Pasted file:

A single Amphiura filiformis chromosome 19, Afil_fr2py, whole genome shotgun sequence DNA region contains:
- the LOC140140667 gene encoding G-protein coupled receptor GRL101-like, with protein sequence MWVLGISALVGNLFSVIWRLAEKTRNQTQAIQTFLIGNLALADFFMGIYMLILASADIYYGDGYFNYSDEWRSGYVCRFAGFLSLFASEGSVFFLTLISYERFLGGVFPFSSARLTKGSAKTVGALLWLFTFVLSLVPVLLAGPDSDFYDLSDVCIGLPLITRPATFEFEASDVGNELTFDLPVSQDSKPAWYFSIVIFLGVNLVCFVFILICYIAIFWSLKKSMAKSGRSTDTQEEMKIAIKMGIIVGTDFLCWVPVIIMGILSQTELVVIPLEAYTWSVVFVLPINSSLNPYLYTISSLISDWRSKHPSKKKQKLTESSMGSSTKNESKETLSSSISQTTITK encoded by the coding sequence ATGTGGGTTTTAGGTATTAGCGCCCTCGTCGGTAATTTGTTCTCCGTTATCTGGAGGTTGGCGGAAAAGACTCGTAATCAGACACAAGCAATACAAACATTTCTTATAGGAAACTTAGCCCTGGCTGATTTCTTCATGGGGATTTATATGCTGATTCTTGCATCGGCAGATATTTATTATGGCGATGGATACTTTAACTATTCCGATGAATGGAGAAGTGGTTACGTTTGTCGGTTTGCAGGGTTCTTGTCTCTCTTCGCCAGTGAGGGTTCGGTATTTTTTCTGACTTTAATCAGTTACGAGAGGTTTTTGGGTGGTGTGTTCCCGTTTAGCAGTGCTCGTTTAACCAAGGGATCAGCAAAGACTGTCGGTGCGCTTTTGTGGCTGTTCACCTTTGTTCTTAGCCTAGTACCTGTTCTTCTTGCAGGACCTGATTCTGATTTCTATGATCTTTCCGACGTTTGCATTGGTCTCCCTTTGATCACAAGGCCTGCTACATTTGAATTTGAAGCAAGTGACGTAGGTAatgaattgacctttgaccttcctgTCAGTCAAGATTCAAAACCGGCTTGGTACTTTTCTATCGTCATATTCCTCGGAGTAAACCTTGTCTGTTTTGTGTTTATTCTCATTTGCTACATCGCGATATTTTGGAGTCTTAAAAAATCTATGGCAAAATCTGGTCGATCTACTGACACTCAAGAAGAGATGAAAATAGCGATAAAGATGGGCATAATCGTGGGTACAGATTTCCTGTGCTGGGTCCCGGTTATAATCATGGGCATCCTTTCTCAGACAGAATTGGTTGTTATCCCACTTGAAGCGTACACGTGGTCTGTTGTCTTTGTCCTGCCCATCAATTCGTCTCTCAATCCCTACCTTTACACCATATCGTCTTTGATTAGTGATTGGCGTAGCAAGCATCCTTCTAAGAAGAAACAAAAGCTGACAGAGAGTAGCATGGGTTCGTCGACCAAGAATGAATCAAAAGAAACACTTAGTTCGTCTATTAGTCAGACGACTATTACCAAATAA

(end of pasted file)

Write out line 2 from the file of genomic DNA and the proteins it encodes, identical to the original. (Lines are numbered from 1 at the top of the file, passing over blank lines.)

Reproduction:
- the LOC140140667 gene encoding G-protein coupled receptor GRL101-like, with protein sequence MWVLGISALVGNLFSVIWRLAEKTRNQTQAIQTFLIGNLALADFFMGIYMLILASADIYYGDGYFNYSDEWRSGYVCRFAGFLSLFASEGSVFFLTLISYERFLGGVFPFSSARLTKGSAKTVGALLWLFTFVLSLVPVLLAGPDSDFYDLSDVCIGLPLITRPATFEFEASDVGNELTFDLPVSQDSKPAWYFSIVIFLGVNLVCFVFILICYIAIFWSLKKSMAKSGRSTDTQEEMKIAIKMGIIVGTDFLCWVPVIIMGILSQTELVVIPLEAYTWSVVFVLPINSSLNPYLYTISSLISDWRSKHPSKKKQKLTESSMGSSTKNESKETLSSSISQTTITK encoded by the coding sequence ATGTGGGTTTTAGGTATTAGCGCCCTCGTCGGTAATTTGTTCTCCGTTATCTGGAGGTTGGCGGAAAAGACTCGTAATCAGACACAAGCAATACAAACATTTCTTATAGGAAACTTAGCCCTGGCTGATTTCTTCATGGGGATTTATATGCTGATTCTTGCATCGGCAGATATTTATTATGGCGATGGATACTTTAACTATTCCGATGAATGGAGAAGTGGTTACGTTTGTCGGTTTGCAGGGTTCTTGTCTCTCTTCGCCAGTGAGGGTTCGGTATTTTTTCTGACTTTAATCAGTTACGAGAGGTTTTTGGGTGGTGTGTTCCCGTTTAGCAGTGCTCGTTTAACCAAGGGATCAGCAAAGACTGTCGGTGCGCTTTTGTGGCTGTTCACCTTTGTTCTTAGCCTAGTACCTGTTCTTCTTGCAGGACCTGATTCTGATTTCTATGATCTTTCCGACGTTTGCATTGGTCTCCCTTTGATCACAAGGCCTGCTACATTTGAATTTGAAGCAAGTGACGTAGGTAatgaattgacctttgaccttcctgTCAGTCAAGATTCAAAACCGGCTTGGTACTTTTCTATCGTCATATTCCTCGGAGTAAACCTTGTCTGTTTTGTGTTTATTCTCATTTGCTACATCGCGATATTTTGGAGTCTTAAAAAATCTATGGCAAAATCTGGTCGATCTACTGACACTCAAGAAGAGATGAAAATAGCGATAAAGATGGGCATAATCGTGGGTACAGATTTCCTGTGCTGGGTCCCGGTTATAATCATGGGCATCCTTTCTCAGACAGAATTGGTTGTTATCCCACTTGAAGCGTACACGTGGTCTGTTGTCTTTGTCCTGCCCATCAATTCGTCTCTCAATCCCTACCTTTACACCATATCGTCTTTGATTAGTGATTGGCGTAGCAAGCATCCTTCTAAGAAGAAACAAAAGCTGACAGAGAGTAGCATGGGTTCGTCGACCAAGAATGAATCAAAAGAAACACTTAGTTCGTCTATTAGTCAGACGACTATTACCAAATAA